Why the death penalty needs to go

O'Malley attacks Clinton over death penalty
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O'Malley attacks Clinton over death penalty 01:18

Story highlights

  • Presidential candidate Martin O'Malley says he believes death penalty should be abolished
  • Death penalty costs states more than a life sentence does, he says

Martin O'Malley, a former governor of Maryland and mayor of Baltimore, is seeking the 2016 Democratic presidential nomination. The opinions expressed in this commentary are solely those of the author.

(CNN)On Friday night, South Carolina will host a Democratic presidential forum. And while the field of candidates may now be down to three, there are still many issues confronting this country that need to be discussed. These are critical issues that have not received the attention they deserve, but raise questions that go right to the heart of who we are as a people.

It would, of course, be a glaring oversight to ignore the struggles South Carolina has faced over criminal justice reform -- challenges we as a country are all grappling with. However, there is a particular, fundamental flaw in our justice system that other candidates appear to lack the commitment to address -- our failed reliance on the death penalty. This is a tragedy both because it is a racially biased punishment, and also ineffective in deterring crime.
Our nation was founded not on fear and retribution. It was born from higher things: freedom, justice, human dignity, and equal rights before the law. And so we must ask ourselves: Are these principles compatible with the "civil" taking of human life? Are these principles compatible with the very real risk of erroneously taking the life of an innocent neighbor? Can we credibly accept any criminal justice plan that does not commit to ending the death penalty for good?
    Martin O'Malley
    I believe the answer is clearly no. It is time that we, as a nation, abolish the death penalty for good.
    Our nation's legacy of slavery and racial injustice find continued offense in our use of the death penalty. Our death row population is more than 40% black -- nearly three times the proportion of the general population.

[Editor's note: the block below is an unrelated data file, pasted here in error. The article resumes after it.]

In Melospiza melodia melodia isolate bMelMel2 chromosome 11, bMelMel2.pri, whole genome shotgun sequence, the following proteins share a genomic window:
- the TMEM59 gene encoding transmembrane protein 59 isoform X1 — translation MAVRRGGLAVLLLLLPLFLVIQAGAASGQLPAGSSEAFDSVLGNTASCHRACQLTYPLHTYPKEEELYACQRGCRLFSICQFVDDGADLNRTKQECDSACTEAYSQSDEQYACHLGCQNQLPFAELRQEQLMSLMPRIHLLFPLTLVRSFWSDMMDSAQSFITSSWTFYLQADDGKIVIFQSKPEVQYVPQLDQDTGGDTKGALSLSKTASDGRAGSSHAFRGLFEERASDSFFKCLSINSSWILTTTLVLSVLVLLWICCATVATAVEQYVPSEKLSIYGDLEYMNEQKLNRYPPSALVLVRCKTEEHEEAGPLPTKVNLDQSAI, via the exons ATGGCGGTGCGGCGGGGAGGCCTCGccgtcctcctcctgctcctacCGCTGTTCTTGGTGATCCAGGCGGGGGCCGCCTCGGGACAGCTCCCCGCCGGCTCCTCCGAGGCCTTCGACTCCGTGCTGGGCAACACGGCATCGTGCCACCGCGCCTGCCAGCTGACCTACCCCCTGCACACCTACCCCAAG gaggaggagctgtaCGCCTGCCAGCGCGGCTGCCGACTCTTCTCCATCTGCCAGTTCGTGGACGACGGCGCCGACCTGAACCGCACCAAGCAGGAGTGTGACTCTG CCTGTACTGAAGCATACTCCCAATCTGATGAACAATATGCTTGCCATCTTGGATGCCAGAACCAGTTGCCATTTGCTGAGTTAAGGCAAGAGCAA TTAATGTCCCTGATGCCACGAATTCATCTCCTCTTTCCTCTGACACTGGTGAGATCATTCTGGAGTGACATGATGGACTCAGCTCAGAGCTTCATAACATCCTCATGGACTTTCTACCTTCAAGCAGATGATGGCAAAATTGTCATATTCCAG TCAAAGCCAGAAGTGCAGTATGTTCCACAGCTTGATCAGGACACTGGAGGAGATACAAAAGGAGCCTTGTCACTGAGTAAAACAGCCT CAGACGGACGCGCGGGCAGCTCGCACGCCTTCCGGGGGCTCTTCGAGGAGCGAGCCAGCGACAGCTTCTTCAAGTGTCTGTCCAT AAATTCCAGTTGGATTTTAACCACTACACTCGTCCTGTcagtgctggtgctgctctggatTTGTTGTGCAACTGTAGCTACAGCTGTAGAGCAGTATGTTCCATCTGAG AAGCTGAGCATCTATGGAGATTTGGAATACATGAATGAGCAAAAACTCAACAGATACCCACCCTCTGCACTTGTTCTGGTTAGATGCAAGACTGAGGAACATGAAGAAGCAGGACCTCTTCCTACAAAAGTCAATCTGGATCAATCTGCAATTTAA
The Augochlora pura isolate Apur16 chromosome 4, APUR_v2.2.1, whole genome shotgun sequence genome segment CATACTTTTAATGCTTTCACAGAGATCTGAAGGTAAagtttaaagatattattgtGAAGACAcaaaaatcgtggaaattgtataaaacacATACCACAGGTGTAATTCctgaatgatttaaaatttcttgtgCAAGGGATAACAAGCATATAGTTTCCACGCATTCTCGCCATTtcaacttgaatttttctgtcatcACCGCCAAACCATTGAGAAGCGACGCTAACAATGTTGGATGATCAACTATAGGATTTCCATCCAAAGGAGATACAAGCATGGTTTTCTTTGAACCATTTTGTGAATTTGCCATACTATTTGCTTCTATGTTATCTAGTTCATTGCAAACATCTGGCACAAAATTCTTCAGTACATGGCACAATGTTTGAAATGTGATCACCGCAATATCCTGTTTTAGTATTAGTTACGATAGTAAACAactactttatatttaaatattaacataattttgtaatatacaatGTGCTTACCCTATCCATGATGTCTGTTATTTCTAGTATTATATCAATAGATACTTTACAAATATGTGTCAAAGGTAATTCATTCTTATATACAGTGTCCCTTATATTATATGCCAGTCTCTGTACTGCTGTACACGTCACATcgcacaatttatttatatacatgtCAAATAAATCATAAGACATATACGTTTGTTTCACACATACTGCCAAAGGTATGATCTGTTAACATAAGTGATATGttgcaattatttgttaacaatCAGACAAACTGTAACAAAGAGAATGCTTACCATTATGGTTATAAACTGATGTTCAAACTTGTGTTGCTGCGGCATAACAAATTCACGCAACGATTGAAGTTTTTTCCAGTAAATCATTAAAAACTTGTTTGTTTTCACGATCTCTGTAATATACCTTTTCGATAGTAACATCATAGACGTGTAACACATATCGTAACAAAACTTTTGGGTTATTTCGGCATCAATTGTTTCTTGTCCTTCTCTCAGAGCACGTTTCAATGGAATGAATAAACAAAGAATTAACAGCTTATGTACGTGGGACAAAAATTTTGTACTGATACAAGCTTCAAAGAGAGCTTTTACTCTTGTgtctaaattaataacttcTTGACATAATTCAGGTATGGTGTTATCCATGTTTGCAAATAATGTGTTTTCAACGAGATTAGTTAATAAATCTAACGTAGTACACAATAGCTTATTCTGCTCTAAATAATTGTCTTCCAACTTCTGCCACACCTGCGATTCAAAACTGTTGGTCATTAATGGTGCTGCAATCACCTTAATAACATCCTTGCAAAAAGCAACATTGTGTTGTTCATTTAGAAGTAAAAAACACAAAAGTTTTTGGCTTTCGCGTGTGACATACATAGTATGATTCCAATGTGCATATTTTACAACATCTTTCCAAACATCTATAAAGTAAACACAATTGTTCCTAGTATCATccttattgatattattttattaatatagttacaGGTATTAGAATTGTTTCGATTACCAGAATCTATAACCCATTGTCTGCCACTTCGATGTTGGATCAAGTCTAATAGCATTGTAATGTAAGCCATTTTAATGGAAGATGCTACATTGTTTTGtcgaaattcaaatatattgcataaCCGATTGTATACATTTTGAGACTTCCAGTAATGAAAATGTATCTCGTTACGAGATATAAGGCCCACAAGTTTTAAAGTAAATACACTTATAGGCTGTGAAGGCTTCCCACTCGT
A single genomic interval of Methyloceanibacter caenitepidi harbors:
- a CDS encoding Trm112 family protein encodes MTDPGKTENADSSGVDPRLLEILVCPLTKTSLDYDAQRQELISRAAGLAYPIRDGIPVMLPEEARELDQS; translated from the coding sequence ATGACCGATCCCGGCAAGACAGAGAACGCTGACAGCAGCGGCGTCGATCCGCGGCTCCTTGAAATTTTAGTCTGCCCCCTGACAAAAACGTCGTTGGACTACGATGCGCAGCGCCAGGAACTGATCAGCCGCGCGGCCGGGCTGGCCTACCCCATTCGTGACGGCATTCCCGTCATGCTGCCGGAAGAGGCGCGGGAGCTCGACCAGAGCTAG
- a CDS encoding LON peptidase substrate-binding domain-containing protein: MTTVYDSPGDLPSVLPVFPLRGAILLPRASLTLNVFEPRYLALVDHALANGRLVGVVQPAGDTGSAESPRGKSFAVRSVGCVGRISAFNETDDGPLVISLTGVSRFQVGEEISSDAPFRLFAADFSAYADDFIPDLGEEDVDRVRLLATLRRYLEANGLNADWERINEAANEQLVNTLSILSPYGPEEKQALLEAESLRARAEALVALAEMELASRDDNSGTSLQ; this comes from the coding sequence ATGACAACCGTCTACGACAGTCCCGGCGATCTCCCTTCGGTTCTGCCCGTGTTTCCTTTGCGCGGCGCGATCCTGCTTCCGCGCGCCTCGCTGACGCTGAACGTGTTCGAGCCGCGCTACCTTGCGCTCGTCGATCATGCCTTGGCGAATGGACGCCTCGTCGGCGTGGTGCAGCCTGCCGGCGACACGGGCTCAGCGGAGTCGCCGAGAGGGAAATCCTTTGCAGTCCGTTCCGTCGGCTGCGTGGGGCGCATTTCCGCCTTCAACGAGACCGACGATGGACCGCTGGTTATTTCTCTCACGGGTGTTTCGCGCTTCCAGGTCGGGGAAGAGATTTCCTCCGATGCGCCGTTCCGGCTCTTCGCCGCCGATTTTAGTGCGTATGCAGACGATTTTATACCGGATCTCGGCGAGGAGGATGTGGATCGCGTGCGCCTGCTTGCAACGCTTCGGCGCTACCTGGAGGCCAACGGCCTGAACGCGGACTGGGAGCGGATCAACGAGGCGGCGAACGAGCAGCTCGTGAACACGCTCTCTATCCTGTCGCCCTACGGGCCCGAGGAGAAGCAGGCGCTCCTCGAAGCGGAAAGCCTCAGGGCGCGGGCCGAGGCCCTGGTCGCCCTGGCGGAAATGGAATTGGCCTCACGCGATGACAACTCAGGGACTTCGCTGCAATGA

Reforming our criminal justice system to save and redeem more lives is not as simple as changing just one thing. But we should be able to admit that we must do more of what works to save lives, and we should stop doing things that do not work.
    In study after study, in state after state, we see the same distressing pattern. The death penalty does not deter crime. It does not even save us money. In fact, the death penalty actually costs states more than a life sentence does, because of an endless appeals process that tears at the hearts of victims' surviving family members.
    The vast majority of executions on this planet take place in just a handful of countries: Iran, Iraq, Saudi Arabia, Yemen, North Korea, China and the United States of America. Our country does not belong in the company of these nations on matters of criminal justice and equal rights under the law.
    The longer we continue to support this expensive and failed policy, the more we fall short of our values as a people -- and the more money we waste that could be spent actually saving lives.
    My own personal and longstanding opposition to the death penalty is shaped by deep belief in the principles of our nation and by my faith. I don't agree with the official Church position on every public issue, but I believe that perpetuating the death penalty strikes at the heart of the nation we should aspire to be -- one that's more just.
    The reality, though, is that we will not abolish the death penalty in America by following polls. It requires leaders who are willing to call us forward based on the deepest principles we share as a nation.
    A policy that is as shameful and immoral as the death penalty is not about states' rights -- it is about human rights.
    Secretary Hillary Clinton's failed logic on this issue -- continuing to support the death penalty as a state right that should not be abolished -- rings all too familiar to me. My advisers told me, as I took on the death penalty during my first year as governor in Maryland, that I was misguided. They encouraged me not to take up this cause, to instead focus on issues that poll better and are more popular.
    I didn't listen because my faith and my own experience taught me otherwise. As mayor of Baltimore, I understood that every minute and dollar spent on the death penalty could have been used to protect and redeem lives. As a prosecutor, I saw that the death penalty's racial legacy could not be excused or explained away -- and that too many innocent lives were being taken by this profoundly flawed practice.
    So I decided to fight for the death penalty's repeal. We didn't succeed the first time -- or the second. But after four years of making our case to the people of Maryland, we finally banned the death penalty on our third try.
    Now, in this election, our leaders should be honest with themselves -- and with voters. The death penalty is a failed and immoral policy. But while we can admit our mistake and work to become a more perfect nation, we need leaders who have the courage to act. We must repeal the death penalty under federal statutes, including the 1994 crime bill, and every candidate for president should say where they stand on this issue.
    The choice is really ours. We know what works. We know what does not work. And we know that the way forward is always found through greater respect for the human dignity of all.